When California adopted public school choice, for example, some schools lost students, while others gained them, as families ‘voted with their feet.’ In the end, however, both kinds of schools benefited and improved their outcomes, as those that lost students consulted with parents and focused on areas to work on in order to retain kids.
The same principle applies to private school choice. The competitive pressure placed on Florida’s public schools by its school voucher tax credit program resulted in higher reading and math scores, as well as lower suspension and absence rates. And a meta-analysis of various school choice voucher programs found that these programs have had, at best, significant positive effects, and at worst, negligible effects on education outcomes for public school kids. But a majority of the studies report had positive feedback.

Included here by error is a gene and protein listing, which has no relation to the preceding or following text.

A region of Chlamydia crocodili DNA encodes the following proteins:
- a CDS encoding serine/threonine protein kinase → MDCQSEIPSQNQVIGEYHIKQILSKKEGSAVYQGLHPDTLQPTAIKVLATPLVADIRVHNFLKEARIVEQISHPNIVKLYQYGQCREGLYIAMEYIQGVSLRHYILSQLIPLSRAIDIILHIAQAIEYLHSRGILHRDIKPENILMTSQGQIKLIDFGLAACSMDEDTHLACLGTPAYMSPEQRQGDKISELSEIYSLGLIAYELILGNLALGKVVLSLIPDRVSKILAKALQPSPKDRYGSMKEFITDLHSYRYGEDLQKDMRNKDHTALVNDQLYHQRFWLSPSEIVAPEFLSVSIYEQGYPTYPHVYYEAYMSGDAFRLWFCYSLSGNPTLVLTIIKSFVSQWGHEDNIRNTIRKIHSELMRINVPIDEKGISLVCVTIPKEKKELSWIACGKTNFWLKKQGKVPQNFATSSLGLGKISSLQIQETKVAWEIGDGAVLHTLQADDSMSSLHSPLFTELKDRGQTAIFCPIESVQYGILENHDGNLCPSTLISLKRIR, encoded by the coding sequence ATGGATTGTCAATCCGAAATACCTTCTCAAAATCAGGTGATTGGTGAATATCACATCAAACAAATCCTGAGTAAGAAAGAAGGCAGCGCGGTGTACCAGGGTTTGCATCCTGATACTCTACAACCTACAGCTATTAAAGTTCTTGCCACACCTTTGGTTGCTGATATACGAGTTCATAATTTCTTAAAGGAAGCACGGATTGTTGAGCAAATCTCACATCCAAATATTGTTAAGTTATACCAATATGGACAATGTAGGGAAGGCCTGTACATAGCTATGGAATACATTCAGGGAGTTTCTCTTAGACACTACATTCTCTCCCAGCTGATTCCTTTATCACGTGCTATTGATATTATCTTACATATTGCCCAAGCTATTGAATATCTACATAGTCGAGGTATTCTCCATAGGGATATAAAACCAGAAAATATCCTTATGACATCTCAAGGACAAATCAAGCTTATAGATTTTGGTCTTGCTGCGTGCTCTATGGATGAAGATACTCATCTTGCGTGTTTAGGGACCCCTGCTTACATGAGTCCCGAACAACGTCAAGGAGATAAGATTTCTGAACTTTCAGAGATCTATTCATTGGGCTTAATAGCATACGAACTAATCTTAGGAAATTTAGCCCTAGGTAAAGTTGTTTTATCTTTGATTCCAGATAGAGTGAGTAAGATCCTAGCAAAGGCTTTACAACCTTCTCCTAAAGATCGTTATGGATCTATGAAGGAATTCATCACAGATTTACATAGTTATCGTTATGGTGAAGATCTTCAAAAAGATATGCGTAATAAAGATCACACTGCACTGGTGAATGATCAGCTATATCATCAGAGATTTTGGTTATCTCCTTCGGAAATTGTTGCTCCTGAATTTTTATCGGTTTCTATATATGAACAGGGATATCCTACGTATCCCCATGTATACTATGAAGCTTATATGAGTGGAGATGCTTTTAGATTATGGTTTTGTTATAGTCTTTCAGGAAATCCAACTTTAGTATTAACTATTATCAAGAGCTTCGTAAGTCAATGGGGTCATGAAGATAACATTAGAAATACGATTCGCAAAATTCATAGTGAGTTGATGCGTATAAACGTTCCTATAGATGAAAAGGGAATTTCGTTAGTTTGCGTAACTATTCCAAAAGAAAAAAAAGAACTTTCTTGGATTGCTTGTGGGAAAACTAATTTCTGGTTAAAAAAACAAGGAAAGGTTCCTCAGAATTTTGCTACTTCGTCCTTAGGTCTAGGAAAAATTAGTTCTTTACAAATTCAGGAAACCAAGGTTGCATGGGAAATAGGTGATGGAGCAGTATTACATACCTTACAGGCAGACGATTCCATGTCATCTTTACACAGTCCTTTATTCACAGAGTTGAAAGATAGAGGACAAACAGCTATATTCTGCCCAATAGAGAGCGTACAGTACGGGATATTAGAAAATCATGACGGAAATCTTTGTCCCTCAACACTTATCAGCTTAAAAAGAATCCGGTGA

Even if we ignore the benefits of competition that these programs produce for public schools, we shouldn’t forget that the point of education programs isn’t to empower schools — it’s to empower students. Families and kids choose schools for a variety of reasons, including for a safer environment, better academic, artistic or athletic programs, and even for proximity to family and friends. That right ought to be expanded, not restricted.